What African Women Want

(Steven W. Mosher is President of the Population Research Institute, and author of Hegemon: China’s Plan to Dominate Asia and the World.)

A total of 397 individuals of both sexes were interviewed by one of four trained interviewers on one of Takoradi’s main thoroughfares, selected at random from the constant stream of passersby.

Those interviewed were shown a list of 15 different health programs, and asked to rank order the list from greatest to least in terms of their own personal health needs. The fifteen kinds of health programs listed were Malaria Eradication, Leprosy Treatment, Reproductive Health, Syphilis Treatment, Polio Prevention, Clean Water Program, Natural Family Planning, Sleeping Sickness, Gonorrhea Treatment, Tuberculosis Treatment, Yellow Fever Prevention, HIV/AIDS prevention, Cholera Treatment, Measles Prevention, and unnamed “Other Programs.”

Other information collected included sex, age, religion, marital status, and prior history of contraception, sterilization and abortion. The data on health needs was entered into a database and the mean rank order was calculated for each category. The higher the rank order for a particular kind of health care, the greater the perceived need.

The most pressing health care needs identified by the respondents were for Malaria Treatment (mean rank order 4.16), Natural Family Planning education (5.23), Clean Water Program (5.30), Measles Prevention (5.54), and HIV/Aids Prevention (5.86). Malaria, Measles, and HIV/AIDS are all diseases which, in the Ghanaian context, run at epidemic or near-epidemic proportions and so are of obvious concern. The citizens of Ghana are also clearly aware that polluted drinking water is a vector for the transmission of disease, and so give a high rank to clean water programs.

The only surprise in this cluster of health needs is the high ranking of NFP, which was welcome by the respondents as a natural means of planning one’s family. In the comments section of the questionnaire, a number of respondents declared that they would like more education on NFP.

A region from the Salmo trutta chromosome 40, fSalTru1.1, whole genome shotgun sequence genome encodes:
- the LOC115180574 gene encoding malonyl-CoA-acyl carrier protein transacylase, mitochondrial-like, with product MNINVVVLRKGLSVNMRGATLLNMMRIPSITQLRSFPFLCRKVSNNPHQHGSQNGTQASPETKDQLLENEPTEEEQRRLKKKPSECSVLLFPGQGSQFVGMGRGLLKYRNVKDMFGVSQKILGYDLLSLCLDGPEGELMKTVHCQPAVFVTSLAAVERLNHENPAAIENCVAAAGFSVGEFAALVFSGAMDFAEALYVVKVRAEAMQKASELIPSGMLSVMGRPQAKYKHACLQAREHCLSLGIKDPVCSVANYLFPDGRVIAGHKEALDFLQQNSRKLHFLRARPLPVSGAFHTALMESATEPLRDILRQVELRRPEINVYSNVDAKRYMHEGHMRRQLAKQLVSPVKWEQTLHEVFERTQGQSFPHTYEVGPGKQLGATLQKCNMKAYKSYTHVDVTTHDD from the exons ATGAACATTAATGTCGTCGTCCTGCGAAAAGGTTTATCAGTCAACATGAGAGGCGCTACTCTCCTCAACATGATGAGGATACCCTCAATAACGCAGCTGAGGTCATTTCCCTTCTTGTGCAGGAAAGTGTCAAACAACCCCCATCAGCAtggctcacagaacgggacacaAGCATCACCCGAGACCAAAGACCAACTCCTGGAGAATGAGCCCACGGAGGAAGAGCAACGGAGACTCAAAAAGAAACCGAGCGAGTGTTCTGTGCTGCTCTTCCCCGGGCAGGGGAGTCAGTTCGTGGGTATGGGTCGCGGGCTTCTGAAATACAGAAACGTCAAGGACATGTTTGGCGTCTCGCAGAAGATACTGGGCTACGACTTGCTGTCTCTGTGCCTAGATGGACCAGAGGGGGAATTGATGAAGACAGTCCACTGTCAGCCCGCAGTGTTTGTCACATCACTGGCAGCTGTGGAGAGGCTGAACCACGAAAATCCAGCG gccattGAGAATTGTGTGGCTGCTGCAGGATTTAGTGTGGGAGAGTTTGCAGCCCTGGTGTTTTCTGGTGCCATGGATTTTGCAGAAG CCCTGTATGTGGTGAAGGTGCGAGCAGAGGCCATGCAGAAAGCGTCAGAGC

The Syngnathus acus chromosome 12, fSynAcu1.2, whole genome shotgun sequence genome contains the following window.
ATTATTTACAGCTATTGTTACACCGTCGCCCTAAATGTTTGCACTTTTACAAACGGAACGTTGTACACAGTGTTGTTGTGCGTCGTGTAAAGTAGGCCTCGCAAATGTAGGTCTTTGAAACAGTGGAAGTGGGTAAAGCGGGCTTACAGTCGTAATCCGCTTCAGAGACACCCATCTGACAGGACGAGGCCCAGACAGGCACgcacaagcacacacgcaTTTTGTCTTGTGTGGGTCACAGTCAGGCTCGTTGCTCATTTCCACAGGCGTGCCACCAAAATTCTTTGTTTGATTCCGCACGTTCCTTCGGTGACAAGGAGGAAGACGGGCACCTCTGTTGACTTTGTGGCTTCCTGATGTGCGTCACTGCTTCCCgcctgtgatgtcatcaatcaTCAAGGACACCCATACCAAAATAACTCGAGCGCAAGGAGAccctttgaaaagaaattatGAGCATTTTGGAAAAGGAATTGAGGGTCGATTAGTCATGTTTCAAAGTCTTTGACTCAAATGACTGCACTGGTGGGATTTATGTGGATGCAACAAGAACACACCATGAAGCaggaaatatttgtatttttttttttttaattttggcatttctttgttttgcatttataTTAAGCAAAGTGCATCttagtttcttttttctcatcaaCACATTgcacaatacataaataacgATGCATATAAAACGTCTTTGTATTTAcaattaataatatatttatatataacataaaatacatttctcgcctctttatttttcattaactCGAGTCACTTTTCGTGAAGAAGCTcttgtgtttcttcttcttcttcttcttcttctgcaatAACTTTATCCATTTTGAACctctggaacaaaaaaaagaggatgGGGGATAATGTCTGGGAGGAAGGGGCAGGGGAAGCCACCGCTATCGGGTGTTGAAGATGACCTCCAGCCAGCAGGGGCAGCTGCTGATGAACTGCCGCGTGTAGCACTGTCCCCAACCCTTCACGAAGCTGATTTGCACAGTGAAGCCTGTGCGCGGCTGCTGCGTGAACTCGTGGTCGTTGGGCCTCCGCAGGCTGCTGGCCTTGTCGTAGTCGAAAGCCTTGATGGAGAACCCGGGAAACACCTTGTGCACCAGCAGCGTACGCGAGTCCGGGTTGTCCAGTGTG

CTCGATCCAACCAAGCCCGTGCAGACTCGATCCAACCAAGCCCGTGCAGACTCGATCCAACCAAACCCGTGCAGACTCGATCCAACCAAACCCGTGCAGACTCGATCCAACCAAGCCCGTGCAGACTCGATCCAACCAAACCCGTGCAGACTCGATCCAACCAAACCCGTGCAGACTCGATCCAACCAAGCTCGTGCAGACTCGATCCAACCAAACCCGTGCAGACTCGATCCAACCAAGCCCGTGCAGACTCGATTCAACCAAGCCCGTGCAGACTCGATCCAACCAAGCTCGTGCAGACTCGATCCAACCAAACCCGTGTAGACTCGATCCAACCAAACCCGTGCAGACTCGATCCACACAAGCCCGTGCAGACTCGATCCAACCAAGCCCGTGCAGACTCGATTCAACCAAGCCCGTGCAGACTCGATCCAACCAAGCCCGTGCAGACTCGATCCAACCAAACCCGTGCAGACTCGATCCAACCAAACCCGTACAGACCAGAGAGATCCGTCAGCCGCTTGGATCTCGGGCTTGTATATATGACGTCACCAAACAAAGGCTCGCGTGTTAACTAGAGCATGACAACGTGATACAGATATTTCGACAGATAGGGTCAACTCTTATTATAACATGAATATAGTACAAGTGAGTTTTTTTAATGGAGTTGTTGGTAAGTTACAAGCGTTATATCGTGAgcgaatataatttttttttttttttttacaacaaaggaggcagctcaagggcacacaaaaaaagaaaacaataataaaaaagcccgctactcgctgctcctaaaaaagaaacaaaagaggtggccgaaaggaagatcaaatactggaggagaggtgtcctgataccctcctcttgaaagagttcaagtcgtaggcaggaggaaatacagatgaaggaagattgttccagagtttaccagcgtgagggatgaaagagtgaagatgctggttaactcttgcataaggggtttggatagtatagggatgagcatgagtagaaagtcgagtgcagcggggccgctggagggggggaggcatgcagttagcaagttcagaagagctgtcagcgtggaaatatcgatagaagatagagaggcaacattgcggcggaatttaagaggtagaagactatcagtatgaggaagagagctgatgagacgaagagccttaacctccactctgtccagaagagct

Second order health needs (with mean rank orders from 7.14 down to 9.97) included Tuberculosis Treatment, Cholera Treatment, Leprosy Treatment, Polio Prevention, Sleeping Sickness, and Syphilis and Gonorrhea treatment. These are all diseases which are endemic in Ghana, although not affecting the percentage of the population that, say, HIV/AIDS does.

The single most striking result of the survey is the dismal showing of Reproductive Health. This category of health care, defined as the limitation of childbearing by means of contraception, sterilization, and abortion, came in dead last. It had a mean rank order of 13.66. Even “Other Programs” ranked higher.

Reproductive health care was also overwhelmingly rejected by the Ghanaian interviewees in the comments section of the interview. Mention of reproductive health elicited strong negative comments from the interviewees such as “Stop reproductive health; it’s not good,” “Stop reproductive health, eradicate malaria, and “We don’t need reproductive health programs.”

Population control organizations active in Africa, including UNFPA, the U.S. Agency for International Development, speak of “huge unmet needs” for their reproductive health programs. They justify their promotion of contraception, sterilization, and abortion by claiming that this is what the African people want.

Our survey suggests that this is not only untrue, but that it is a complete perversion of the truth. Ghana has huge, unmet needs for many kinds of primary health care, but reproductive health care is not one of them. The Ghanaian people not only do not welcome programs of contraception, sterilization, and abortion, they view such programs as a positive evil.

Let’s start giving the people of Africa health care programs that they really need, instead of inflicting upon them anti-life programs that they do not want.

Steven W. Mosher


Steven W. Mosher is the President of Population Research Institute and an internationally recognized authority on China and population issues, as well as an acclaimed author, speaker. He has worked tirelessly since 1979 to fight coercive population control programs and has helped hundreds of thousands of women and families worldwide over the years.

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